- The House of Hades by Rick Riordan – This is the fourth book of the House of Olympus series. This book focuses on two separate journeys. The first one is Annabeth and Percy going through Tartarus and the second one is our five heroes plus Nico going to the house of Hades to help save the world from Gaea. I gave this book five out of five stars. This book has made me really excited to read the last book of the series and interested to see what will happen next. It is great to start seeing how all the pieces are starting to fit together and our heroes working together. I know it sounds vague, but I do not want to give too much of the series away. It is definitely a fun book to read, and I enjoy reading in all the different perspectives. I do recommend everyone to read this series. It is so much fun to read and I enjoy the humor that Riordan has put throughout the series. Each character is fun and unique, and they are so easy to get attach to.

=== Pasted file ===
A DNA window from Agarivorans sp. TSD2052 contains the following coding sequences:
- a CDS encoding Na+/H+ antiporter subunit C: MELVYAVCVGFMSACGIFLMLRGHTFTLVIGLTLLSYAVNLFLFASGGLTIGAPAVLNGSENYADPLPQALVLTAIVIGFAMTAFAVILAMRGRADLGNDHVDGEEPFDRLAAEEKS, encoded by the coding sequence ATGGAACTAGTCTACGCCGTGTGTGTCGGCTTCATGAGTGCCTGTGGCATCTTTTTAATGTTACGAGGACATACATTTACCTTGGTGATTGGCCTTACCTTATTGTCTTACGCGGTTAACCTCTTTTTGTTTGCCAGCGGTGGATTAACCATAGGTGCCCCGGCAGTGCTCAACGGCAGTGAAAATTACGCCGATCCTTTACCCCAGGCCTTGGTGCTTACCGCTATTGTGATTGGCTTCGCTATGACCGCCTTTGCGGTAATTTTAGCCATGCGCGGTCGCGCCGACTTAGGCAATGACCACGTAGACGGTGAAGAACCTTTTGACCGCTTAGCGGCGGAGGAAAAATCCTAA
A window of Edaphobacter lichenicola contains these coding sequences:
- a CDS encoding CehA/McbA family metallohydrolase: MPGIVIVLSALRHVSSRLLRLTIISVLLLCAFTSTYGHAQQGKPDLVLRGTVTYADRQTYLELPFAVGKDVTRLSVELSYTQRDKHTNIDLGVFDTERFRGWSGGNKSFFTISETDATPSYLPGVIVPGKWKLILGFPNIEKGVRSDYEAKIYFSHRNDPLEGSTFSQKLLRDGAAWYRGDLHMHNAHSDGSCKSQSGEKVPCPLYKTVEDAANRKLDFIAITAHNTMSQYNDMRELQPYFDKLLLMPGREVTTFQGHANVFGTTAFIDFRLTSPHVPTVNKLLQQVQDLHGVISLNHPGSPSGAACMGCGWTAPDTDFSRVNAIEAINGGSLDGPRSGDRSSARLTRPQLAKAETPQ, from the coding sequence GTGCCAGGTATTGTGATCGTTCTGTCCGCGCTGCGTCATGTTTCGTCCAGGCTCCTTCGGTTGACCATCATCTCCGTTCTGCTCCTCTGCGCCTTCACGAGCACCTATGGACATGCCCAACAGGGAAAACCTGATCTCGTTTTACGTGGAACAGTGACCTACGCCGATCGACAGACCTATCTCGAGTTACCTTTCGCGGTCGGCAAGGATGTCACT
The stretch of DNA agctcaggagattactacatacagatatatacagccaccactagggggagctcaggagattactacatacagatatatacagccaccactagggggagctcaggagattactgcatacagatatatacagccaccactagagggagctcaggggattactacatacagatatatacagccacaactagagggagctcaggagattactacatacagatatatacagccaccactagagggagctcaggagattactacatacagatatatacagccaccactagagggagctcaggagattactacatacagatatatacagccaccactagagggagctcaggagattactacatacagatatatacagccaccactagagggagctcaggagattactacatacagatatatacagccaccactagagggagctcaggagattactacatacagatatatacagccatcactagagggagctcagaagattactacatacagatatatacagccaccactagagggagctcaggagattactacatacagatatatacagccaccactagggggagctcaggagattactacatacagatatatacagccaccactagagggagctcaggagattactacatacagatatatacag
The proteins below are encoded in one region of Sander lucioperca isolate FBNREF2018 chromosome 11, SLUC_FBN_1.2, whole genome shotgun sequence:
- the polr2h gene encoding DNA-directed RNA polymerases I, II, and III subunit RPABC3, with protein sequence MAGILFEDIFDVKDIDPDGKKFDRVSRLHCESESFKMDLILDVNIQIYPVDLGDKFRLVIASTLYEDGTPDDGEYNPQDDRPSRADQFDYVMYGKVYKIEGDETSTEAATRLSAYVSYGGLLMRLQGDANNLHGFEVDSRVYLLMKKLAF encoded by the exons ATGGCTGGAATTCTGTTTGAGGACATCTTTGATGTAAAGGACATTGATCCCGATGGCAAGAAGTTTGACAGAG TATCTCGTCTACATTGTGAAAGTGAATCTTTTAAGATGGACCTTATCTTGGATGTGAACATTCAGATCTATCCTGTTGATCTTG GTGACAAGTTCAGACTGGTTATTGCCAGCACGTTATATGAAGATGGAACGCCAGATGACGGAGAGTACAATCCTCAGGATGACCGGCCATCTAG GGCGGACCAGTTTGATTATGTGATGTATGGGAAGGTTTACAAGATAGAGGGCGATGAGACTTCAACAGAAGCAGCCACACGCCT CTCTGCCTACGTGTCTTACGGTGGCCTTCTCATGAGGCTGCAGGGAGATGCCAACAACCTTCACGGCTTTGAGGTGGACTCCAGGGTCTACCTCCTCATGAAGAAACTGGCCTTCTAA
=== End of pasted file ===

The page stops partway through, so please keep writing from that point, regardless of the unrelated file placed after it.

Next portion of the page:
I do hope that you enjoyed my reviews of all the books that I have read for the month of September. Happy Reading!